‘Thanks’ to crews that keep us safe, comfortable
Published 8:11 am Tuesday, December 5, 2017
The weather was “just right” as hundreds lined either side of Main Street Saturday night for the annual Winchester Christmas parade.
Promptly at 6 p.m., the Clark County Christmas tree was lit and dozens of area businesses, organizations and clubs paraded through downtown Winchester, marking the official start of the Christmas season.
The parade lasted more than an hour, and the enthusiasm of the many people watching was evident. When the parade ended, families scattered away quickly, hoping to avoid traffic backups and find some relief from the cold.
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The street that was once packed full of brightly-lit floats, coat-clad children and the Christmas spirit was now scattered with candy cane wrappers, soda bottles and other remains of the celebration.
Less than an hour later, though, Main Street looked like nothing had happened — and Winchester Public Works deserves praise for the phenomenal job crews do getting downtown Winchester picked up after major events.
We’ve said it before, but crews from agencies like Public Works, Winchester Municipal Utilities, the Clark County Road Department and local utility companies are some of our community’s most unsung heroes.
Particularly in the winter months, these crews are charged with responding to situations that inhibit our comfort and sometimes our safety.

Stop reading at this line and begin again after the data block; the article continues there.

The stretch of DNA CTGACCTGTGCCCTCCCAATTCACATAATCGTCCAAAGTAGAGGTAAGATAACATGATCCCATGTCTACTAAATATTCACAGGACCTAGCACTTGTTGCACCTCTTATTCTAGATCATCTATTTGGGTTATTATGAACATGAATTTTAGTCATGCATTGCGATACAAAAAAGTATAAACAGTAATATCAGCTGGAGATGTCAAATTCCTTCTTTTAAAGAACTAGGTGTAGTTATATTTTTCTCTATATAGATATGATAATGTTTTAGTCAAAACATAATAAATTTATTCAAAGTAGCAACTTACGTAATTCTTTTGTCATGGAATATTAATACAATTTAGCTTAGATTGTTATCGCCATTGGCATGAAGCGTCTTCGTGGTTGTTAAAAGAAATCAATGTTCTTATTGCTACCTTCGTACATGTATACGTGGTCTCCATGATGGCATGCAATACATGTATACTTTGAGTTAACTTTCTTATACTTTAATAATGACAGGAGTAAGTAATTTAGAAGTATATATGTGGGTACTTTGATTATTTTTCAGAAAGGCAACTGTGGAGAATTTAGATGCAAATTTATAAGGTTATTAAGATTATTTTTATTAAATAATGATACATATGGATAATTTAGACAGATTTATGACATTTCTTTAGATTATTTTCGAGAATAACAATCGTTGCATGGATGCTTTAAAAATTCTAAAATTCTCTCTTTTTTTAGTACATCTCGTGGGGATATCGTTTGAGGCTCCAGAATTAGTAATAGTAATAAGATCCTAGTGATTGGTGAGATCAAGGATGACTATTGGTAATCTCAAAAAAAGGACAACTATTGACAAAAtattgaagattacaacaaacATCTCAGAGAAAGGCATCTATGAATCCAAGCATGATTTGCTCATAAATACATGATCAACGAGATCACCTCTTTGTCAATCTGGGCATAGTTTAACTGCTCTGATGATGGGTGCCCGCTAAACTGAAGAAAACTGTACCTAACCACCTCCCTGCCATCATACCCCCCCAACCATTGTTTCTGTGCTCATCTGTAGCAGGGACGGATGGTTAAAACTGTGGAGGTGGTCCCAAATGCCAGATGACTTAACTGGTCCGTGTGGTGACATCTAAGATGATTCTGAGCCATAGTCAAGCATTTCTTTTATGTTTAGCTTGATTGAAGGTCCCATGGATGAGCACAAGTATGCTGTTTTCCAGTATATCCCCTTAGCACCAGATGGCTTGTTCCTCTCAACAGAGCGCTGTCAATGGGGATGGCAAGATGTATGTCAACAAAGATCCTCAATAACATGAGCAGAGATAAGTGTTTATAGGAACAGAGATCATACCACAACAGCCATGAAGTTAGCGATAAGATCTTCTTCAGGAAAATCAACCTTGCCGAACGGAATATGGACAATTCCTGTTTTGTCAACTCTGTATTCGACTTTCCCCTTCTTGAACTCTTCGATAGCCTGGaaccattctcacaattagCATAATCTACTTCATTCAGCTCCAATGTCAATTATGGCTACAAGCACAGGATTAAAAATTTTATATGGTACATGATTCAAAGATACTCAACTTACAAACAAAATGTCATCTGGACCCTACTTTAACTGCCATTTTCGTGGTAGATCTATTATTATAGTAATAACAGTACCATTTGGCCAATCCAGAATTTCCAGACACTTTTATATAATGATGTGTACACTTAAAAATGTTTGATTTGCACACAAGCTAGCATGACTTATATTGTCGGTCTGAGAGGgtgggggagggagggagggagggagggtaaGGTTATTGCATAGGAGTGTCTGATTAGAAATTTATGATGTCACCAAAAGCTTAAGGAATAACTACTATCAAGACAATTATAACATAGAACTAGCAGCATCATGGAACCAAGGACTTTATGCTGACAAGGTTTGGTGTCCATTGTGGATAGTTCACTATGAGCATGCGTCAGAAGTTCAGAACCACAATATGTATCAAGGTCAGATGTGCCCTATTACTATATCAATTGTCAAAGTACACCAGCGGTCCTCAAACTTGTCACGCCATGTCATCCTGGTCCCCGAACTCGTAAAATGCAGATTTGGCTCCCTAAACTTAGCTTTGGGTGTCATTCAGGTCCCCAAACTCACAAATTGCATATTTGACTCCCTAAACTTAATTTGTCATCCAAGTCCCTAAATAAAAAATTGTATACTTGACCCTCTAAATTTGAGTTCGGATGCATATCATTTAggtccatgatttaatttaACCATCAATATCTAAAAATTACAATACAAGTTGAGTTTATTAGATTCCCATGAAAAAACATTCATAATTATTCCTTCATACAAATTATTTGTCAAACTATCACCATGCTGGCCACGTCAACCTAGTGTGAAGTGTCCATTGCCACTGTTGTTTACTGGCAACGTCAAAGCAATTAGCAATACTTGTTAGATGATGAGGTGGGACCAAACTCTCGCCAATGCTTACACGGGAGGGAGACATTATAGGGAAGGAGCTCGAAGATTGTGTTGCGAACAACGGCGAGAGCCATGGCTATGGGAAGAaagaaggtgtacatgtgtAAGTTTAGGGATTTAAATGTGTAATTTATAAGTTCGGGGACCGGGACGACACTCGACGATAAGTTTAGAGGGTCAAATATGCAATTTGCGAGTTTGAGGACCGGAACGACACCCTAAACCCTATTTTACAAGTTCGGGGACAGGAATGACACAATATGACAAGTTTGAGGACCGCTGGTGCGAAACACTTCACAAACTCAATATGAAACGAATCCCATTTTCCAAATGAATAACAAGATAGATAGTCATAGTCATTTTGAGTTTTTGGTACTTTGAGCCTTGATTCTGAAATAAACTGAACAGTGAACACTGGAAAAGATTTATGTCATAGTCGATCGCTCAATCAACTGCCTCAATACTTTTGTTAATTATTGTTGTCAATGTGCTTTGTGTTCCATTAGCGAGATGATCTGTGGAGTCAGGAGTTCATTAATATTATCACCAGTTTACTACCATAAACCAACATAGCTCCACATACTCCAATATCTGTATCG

These are the people who spend their Saturday night sweeping Main Street so we can enjoy a clean downtown come Monday. They are the ones out salting roads well past midnight and again at 5 a.m. to make them safe and passable.
When a water line bursts, they bundle up and dive in, literally, to restore water access. And when winter storms down power lines, they brave the cold to restore our electricity. They remove our unwanted leaves, fill in potholes, mow right-of-ways, maintain street signage and much more.
We have been impressed time and again with how they respond in quick and superb fashion to everything from clean-up after community festivals to events that disturb our access to critical utilities — all on limited budgets, employee shortages and — sometimes — lower-than-expected wages.
This season, and all year long, we applaud these crews for their dedication, hard work and behind the scenes actions that make our community a better place to live, work and play.